Why Democratic Afghanistan Will Never Truly Trust Pakistan

07/07/2015 8:27 AM IST | Updated 15/07/2016 8:25 AM IST
SHAH MARAI via Getty Images
Afghan President Ashraf Ghani (R) embraces Pakistani Prime Minster Nawaz Sharif during a press conference at the Presidential palace in Kabul on May 12, 2015. AFP PHOTO / SHAH Marai (Photo credit should read SHAH MARAI/AFP/Getty Images)

The intelligence sharing deal between ISI (Inter-Services Intelligence) and NDS (National Directorate of Security) in May was hailed as a game-changer. Finally, Pakistan and Afghanistan would work together to combat terrorism beyond political photo-ops. Ashraf Ghani, Islamabad raved, was no Hamid Karzai with his Delhi hotline. He was a people-pleaser who talked bitter rival Abdullah Abdullah into a unity government.

A month later, Ghani bared fangs that shocked Pakistan. Speaking at a conference in Doha, he blamed Islamabad for "an undeclared state of war for the past 14 years." The border skirmish at Angoor Adda on June 30 furthered his claim. The Afghan interior ministry said illegal construction by the Pakistan army had triggered the exchange. Some neighbourly cooperation this was turning out to be.

Ashraf Ghani's puppy love for Pakistan is clearly over. On his state visit in November 2014, Ghani praised the country's anti-terror plan and its sacrifices. He gushed then "Afghanistan wants to bolster security and defence ties with Pakistan." It was a whirlwind romance.

The civilian and military leadership in Pakistan too sighed with relief because, "In the end, they all found Karzai too difficult." Now, with Afghanistan lodging a formal protest with Pakistan's ambassador to Kabul, the Angoor Adda episode has taken us back to the start. The question is, was Karzai ever the real problem?

Though Afghanistan and Pakistan have historical issues dating back to 1947, their present impasse is summed up easily. Kabul claims Islamabad does not want democracy in Afghanistan, while Islamabad believes Afghan democracy has no future. It is a thin line with massive consequences. These beliefs shaped how both countries conversed in the Karzai years.

Pakistan, especially the army, takes a dim view of Afghan democracy without American muscle. After US troops leave Afghanistan in earnest by 2016, it expects Kabul to fall to the Taliban. Even now, barring the capital and Persian-speaking provinces, a large part of the country is lawless.

The Taliban, too, smell blood, and have ramped up their attacks. Reasonably, the Pakistan army does not want to back a lame horse. It would be a problem if the Taliban succeeded, and no ties remained with the returning champs. That would undo years of "strategic depth." The rise of ISIS in Afghanistan also worries Islamabad.

Unlike the Taliban's simple jihad against foreign invaders, Al-Baghdadi dreams of a pan-Islamic caliphate across Asia. Since Afghan Pashtuns continue to reject the Durand Line, they would make easy allies for ISIS to attack the Pak-Afghan border. For Pakistan, this is a case of the lesser evil. It cannot afford to make enemies of both the Taliban and ISIS.

Hamid Karzai's problem with Pakistan was more than a sum of his Indian education and rabid nationalism. To his mind, since the Soviet jihad in the 1980s, Pakistan had treated Afghanistan as part of its territory. To counter its influence, Karzai reached out to India, which gladly obliged with investments and increased diplomatic presence. Pakistan, of course, believed RAW came along with the package. True to type, Karzai dismissed the ISI-NDS deal as "embarrassing," and called for its "immediate termination."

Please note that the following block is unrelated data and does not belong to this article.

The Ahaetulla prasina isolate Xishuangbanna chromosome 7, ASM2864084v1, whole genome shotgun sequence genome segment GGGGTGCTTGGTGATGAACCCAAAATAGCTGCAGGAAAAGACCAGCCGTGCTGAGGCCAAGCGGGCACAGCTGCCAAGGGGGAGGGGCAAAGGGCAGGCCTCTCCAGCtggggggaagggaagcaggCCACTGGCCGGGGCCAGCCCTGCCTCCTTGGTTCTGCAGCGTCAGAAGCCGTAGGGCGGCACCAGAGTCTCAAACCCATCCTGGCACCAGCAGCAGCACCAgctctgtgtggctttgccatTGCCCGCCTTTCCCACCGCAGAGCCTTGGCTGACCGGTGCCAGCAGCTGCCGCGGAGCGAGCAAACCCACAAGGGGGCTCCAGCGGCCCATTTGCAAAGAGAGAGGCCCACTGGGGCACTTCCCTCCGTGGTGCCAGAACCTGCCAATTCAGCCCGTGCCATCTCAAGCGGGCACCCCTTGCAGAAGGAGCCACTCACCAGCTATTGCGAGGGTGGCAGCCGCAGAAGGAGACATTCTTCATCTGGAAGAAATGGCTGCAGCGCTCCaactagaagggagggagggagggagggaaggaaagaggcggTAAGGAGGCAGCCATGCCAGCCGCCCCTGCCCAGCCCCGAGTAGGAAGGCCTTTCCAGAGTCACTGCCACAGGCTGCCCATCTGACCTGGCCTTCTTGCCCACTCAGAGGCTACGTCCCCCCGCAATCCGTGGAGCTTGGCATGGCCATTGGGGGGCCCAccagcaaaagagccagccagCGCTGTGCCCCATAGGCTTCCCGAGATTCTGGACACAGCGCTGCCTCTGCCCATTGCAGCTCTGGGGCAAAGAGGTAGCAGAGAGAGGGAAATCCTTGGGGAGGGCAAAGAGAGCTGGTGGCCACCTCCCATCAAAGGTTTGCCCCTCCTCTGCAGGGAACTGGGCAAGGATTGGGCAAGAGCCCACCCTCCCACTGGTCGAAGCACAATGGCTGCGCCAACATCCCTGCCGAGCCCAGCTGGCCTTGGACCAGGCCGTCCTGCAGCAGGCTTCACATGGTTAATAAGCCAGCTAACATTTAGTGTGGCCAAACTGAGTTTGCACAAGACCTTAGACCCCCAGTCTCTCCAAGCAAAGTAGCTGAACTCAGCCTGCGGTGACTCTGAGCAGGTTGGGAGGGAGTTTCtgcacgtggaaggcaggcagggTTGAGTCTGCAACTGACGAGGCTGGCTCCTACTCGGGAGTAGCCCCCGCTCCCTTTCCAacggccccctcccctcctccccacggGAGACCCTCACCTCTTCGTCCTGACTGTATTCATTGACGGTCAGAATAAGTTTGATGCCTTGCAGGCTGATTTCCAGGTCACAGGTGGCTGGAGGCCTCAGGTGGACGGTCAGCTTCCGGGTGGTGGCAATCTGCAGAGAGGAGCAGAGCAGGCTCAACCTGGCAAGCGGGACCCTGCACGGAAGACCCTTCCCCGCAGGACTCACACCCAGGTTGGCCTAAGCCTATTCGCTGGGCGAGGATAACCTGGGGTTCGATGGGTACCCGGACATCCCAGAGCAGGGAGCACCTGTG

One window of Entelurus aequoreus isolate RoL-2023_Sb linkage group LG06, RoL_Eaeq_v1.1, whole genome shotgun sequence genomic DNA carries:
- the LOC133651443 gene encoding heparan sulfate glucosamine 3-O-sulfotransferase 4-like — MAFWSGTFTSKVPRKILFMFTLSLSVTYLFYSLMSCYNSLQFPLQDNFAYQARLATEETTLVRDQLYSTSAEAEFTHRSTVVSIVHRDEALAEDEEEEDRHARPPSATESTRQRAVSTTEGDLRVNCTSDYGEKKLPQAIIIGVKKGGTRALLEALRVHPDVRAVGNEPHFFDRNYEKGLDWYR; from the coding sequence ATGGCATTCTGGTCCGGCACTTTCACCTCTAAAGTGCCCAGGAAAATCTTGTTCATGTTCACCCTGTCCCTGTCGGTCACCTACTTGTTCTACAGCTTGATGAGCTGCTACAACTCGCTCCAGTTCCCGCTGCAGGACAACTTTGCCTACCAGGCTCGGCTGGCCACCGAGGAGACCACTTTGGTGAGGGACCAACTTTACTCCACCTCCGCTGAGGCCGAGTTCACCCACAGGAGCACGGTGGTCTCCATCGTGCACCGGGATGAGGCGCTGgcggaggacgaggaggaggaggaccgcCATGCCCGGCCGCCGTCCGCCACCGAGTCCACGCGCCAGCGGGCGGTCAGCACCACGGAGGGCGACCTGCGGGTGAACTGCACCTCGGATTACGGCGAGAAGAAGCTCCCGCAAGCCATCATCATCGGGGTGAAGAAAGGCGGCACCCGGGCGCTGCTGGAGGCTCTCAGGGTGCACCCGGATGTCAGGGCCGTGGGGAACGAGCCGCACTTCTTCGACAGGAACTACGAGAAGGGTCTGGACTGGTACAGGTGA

Ashraf Ghani was supposed to be different. As a former World Bank moneyman, he was supposed to meet Pakistan halfway all the time. It looks like his patience quickly wore out. Ghani, in a pointed remark in March, said: "the problem is not about peace with Taliban, the problem is peace between Pakistan and Afghanistan."

Since January this year, China has become a partner in the Afghan peace process. With the US itching to leave, this has no doubt happened with President Obama's blessing. Reportedly, the latest round of secret talks between the Afghan government and Taliban took place in Xinjiang on May 19. Chinese officials and members of the ISI also participated in this meeting.

On the surface, this is a great idea. China, right now, has the kind of broadband sway with Islamabad that Washington never had. It also has significant money tied up in Afghan infrastructure, and its own concerns about Islamic radicalism. The Uyghur East Turkestan Movement threatens to boil over, and SCO-partner Russia worries about ISIS in Central Asia. In short, China has every reason to want this problem solved.

Of course, this is easier said than done. The Afghan Interior Minister, Noorul Haq Ulomi, recently revealed that a motley crew of radical foreigners had set up camp in northern Afghanistan. He blamed the Pakistan army's cleanup campaign for pushing these terrorists inside Afghan borders without warning. The information sharing system, if operational, is clearly out of sync. To be fair, Pakistan's foreign policy spokesperson, Tariq Fatemi, had earlier clarified the country "did not and cannot promise anything."

There is much talk of a widening trust deficit between Pakistan and Afghanistan. I do not believe there was much trust to begin with. After all, how can Pakistan completely trust the only country that voted against its inclusion in the UN? That rejected the northwestern frontier province as part of its geography? Similarly, how can Afghanistan truly forgive Pakistan's role in three decades of war? That is a hard ask of individuals, much less nations.

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